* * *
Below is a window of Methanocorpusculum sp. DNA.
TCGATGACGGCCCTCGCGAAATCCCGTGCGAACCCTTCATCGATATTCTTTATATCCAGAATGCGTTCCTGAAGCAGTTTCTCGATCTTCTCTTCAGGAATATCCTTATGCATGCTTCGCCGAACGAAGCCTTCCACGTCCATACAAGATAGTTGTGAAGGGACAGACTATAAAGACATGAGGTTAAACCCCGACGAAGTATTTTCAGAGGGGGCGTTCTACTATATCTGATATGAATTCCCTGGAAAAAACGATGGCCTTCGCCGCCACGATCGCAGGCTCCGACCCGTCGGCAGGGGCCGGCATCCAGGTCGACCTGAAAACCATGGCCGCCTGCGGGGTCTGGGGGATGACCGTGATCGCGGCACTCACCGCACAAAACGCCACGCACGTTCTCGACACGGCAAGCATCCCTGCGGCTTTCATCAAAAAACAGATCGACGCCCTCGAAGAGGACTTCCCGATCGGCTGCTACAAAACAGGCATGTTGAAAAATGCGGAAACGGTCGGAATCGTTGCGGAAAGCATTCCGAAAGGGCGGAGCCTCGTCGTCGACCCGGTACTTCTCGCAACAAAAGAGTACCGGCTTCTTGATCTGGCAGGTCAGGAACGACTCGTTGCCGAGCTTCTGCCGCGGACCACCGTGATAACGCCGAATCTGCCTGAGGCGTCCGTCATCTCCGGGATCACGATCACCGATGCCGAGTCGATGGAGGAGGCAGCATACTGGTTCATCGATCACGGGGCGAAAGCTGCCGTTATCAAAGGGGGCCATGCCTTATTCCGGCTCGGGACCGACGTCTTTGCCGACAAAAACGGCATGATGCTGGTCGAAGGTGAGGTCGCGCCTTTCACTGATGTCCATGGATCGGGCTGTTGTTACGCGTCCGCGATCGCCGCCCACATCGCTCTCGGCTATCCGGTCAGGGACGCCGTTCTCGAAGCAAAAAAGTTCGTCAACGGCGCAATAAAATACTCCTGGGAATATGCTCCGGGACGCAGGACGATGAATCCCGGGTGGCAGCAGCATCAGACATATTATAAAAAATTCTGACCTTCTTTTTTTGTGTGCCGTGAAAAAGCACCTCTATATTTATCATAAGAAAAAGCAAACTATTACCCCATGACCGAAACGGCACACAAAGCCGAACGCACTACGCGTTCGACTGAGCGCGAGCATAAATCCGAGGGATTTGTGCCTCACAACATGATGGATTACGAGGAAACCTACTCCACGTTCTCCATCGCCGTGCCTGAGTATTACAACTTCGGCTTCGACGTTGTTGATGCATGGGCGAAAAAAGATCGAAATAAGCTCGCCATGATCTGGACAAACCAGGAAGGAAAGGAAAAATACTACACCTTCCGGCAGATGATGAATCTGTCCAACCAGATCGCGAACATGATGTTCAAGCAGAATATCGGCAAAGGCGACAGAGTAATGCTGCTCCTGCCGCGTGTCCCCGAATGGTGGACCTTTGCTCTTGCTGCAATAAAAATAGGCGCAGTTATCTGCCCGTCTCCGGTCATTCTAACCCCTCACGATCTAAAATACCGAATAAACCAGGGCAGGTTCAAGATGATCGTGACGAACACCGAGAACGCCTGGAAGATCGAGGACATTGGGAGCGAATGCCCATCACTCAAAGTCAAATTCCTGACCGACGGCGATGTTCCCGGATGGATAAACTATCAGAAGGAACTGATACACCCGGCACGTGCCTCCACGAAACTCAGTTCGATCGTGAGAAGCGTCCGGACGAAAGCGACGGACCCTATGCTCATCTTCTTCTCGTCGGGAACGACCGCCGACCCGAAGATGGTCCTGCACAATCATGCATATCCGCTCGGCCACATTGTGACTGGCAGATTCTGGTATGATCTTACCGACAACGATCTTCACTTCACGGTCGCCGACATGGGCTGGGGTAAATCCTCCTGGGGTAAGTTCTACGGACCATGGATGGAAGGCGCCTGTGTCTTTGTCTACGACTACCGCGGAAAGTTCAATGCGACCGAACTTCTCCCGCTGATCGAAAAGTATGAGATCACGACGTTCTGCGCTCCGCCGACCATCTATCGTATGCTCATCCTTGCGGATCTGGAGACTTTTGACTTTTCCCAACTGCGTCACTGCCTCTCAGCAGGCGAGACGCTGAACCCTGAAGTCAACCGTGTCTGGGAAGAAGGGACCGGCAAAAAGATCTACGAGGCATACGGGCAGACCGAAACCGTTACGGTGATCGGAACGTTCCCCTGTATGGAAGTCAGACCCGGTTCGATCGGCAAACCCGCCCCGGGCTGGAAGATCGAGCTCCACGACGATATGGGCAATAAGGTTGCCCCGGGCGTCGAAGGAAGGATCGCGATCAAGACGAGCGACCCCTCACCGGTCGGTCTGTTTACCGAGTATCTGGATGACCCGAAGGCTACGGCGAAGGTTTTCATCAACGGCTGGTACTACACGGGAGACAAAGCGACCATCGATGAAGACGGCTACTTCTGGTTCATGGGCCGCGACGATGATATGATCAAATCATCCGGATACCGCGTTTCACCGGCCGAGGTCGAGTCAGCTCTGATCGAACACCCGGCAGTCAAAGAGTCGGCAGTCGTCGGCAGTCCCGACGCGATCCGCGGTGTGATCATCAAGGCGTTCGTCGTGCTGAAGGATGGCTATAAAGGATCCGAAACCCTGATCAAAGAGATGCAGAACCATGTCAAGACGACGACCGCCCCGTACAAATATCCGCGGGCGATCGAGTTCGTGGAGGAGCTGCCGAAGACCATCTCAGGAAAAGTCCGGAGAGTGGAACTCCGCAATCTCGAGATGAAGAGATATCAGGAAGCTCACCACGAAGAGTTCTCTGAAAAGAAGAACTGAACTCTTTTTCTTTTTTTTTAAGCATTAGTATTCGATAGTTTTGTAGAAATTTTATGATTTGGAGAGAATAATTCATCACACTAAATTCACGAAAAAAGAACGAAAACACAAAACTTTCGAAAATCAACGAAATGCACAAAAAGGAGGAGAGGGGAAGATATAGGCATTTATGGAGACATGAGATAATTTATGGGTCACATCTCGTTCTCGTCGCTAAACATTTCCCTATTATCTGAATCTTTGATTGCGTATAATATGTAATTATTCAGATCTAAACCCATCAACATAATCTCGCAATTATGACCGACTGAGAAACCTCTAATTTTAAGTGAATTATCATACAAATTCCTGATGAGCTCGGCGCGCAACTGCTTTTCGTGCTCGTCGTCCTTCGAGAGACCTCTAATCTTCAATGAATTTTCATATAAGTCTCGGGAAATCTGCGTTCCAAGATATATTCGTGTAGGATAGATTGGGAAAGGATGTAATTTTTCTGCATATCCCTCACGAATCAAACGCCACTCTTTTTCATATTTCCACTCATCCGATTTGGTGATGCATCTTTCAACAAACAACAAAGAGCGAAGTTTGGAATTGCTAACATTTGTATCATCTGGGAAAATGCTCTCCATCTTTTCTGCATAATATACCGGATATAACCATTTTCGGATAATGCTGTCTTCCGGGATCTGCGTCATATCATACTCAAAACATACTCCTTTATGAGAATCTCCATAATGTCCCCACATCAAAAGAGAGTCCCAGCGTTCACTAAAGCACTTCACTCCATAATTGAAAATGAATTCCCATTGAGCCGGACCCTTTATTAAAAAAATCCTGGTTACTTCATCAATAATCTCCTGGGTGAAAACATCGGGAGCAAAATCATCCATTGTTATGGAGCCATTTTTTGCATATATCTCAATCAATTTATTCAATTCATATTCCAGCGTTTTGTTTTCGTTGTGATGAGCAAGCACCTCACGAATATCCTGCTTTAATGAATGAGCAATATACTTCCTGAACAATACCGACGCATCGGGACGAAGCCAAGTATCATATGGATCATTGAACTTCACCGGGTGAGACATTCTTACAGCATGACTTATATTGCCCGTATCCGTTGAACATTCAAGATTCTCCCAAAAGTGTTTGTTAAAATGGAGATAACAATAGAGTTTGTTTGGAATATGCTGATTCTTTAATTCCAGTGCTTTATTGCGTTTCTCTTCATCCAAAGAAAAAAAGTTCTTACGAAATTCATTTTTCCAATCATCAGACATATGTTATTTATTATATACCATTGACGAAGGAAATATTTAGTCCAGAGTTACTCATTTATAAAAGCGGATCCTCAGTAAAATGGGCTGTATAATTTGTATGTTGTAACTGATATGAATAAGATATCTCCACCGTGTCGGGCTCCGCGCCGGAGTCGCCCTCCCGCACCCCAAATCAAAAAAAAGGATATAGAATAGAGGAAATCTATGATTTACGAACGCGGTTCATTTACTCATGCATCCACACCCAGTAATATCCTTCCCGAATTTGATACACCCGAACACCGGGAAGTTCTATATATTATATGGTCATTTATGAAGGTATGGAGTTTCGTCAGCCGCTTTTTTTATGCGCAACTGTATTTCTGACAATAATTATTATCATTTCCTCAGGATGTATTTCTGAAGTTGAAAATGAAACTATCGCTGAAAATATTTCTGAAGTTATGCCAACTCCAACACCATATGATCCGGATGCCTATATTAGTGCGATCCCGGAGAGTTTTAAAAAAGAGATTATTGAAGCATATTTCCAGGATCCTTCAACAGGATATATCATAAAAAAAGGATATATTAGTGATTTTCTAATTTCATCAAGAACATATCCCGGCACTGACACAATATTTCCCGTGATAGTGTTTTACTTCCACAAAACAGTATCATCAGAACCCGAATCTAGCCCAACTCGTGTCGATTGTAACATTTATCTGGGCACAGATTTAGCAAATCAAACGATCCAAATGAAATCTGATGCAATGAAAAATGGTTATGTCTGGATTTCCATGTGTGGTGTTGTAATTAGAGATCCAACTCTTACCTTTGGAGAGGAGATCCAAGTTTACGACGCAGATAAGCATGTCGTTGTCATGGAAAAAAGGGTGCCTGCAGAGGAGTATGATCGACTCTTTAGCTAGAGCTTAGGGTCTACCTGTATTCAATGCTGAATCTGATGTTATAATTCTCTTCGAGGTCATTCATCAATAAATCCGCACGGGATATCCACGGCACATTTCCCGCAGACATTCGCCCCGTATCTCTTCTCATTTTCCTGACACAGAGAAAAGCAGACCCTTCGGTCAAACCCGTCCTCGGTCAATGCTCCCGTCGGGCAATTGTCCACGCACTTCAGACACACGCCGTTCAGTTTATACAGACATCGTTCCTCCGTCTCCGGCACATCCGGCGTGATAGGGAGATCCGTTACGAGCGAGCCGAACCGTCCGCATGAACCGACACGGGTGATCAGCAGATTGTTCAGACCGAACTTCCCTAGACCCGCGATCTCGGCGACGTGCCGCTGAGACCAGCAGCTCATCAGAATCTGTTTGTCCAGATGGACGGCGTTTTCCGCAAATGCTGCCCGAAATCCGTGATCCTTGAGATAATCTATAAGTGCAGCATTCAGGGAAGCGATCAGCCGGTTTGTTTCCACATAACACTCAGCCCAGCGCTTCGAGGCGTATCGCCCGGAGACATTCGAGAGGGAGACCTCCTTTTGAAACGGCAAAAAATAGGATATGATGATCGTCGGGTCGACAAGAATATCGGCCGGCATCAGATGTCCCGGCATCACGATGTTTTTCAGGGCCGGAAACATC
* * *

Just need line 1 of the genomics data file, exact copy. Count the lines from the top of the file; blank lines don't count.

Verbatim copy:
Below is a window of Methanocorpusculum sp. DNA.